Lessons in Tiny Living II

As life in the time of Covid has most of us sticking close to home and practicing a new way of life inside, we’re all left with a few open-ended questions about how to best get along while literally rubbing elbows with our families, partners and roommates. To answer that, we tapped a few folks from the Old Pal community of sailors, #VanLifers and world-travelers to share their lessons while living in small spaces as we all get a little more intimate together.

In this edition we look to Old Pal collaborator Ryan Lovelace and his wife Katie, whose footloose approach to life design has inspired many who have seen their vibe documented in books, films and magazine articles. Most surfers have come to know Ryan through surfboard shaping, as he handmakes some of the most progressive surfcraft in the water today. Katie’s creativity shows up in a wellness clothing offering called Psychedelic Honey that inspires women from land to sea.

Running two small businesses in coastal zones has not only informed a focus on only the essential needs in life but also their living situations. For a while, roots were planted in ‘Ophelia’, a 1940s school bus that has since become Old Pal’s ‘Cosmic Collider’ flagship vehicle. They’ve since moved on from their rolling home into closer quarters on a 1970s toller boat with their more nimble Island Fox restored and ready for quick strike surf and fishing missions.

We chatted with Katie and Ryan as they dug in on a Hawaiian island to wait out this current situation. We can all learn a little from their lessons in tiny living as we do the same.


If you need space, make sure you get it outside of home or if you know you’ve got a few hours in your tiny zone alone, maximize it and soak it in! I’ve found a lot of times having a small space to yourself really makes it easy to enjoy the silence—there’s less around you to distract, and anything you might forget about doing that needs to be done is right in your face so you can’t forget about it for too long. Having understanding about the fact that you’re never going to be 100% out of each other’s way when you’re home is just a part of it, it can either be a bad thing or it can be a force for growth. It asks you to pay more attention to each other’s movements and intentions and provide space for each other.


The best secret about a small space is that it cleans up quickly! If you teamwork it, usually a tiny home can be pretty dang clean top to bottom in about an hour. I definitely can’t say that about a full size house or space and we’ve definitely enjoyed that about our places over the years.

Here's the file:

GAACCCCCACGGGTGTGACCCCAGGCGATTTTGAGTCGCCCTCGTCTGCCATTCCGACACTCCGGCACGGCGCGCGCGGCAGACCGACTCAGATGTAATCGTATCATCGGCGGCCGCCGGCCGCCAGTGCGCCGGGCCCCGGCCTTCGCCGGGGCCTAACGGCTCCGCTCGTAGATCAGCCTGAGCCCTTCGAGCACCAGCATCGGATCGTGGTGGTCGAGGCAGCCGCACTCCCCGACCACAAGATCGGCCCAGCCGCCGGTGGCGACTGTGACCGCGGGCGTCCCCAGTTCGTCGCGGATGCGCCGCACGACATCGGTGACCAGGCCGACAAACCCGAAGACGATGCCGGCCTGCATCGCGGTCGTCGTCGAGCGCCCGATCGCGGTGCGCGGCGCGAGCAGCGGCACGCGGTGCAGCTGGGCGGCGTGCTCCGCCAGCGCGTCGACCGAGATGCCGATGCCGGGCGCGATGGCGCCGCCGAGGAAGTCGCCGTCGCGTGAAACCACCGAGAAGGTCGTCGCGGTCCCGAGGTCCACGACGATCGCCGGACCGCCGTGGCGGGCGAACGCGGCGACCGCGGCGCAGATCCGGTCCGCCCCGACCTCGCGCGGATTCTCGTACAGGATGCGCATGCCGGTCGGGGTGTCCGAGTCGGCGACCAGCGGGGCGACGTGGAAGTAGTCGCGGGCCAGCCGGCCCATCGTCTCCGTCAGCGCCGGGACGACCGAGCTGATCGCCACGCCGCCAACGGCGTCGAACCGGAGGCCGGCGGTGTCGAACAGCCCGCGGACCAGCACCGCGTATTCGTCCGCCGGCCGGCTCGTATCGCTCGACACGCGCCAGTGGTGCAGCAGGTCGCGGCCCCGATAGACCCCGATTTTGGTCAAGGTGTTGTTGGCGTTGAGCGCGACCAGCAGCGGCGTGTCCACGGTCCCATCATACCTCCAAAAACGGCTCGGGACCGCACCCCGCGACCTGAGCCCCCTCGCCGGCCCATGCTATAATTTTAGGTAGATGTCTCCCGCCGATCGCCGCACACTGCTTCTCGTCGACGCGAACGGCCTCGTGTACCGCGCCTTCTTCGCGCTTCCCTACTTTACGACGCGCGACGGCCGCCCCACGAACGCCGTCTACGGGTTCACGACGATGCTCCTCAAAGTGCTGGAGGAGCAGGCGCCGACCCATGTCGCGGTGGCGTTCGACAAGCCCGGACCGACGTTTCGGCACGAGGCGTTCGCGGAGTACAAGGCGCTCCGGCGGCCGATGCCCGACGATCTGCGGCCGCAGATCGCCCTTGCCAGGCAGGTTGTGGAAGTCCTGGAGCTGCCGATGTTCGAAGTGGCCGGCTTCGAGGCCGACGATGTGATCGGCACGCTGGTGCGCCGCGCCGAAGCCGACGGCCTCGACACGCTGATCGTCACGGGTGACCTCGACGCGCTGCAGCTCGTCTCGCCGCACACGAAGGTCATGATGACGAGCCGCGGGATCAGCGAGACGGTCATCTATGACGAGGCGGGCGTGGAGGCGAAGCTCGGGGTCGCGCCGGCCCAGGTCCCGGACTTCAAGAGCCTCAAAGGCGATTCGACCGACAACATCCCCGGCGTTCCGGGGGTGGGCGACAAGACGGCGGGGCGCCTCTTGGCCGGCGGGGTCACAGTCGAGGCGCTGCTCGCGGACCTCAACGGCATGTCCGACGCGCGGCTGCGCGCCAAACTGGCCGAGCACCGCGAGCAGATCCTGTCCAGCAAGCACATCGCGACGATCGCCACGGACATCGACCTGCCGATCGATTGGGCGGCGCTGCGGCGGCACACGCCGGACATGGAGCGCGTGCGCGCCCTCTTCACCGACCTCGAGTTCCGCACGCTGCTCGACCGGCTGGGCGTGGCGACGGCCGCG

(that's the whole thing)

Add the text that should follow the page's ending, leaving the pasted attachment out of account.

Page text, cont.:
There’s a great book about this that my friends wrote; it’s called Tiny Mess. My best recommendation is if you have any say over the layout of your small space, is to make your food area a priority—there are very few things you have to do at home. Eating and prepping food is one of them, so make sure your space allows for that to be enjoyable and easy so it’s not a drag.

We can generally make about anything we want to prepare with a skillet or pot, solid salad bowl and a cutting board. We keep our toaster under the couch and use it once or twice a week, and we don’t have a microwave so our kitchen footprint is straightforward and pretty to the point which makes things easier.


Katie and I spend most of our time outside the house, so when we’re home we’re usually cooking or relaxing and enjoying each others’ company—a pastime that has become ever more important lately as ‘outside the house’ is less available. Lately, we’ve been playing a lot of Go Fish, it’s quick enough to play a game here and there and doesn’t involve a screen, and it still has all the highs and lows you need out of a good game! Reading is a great one as well…one of those things so many of us say we’ll do and never ‘have time’ for. Quiet mornings on the couch clearing out a chapter of a good book is pretty hard to beat!

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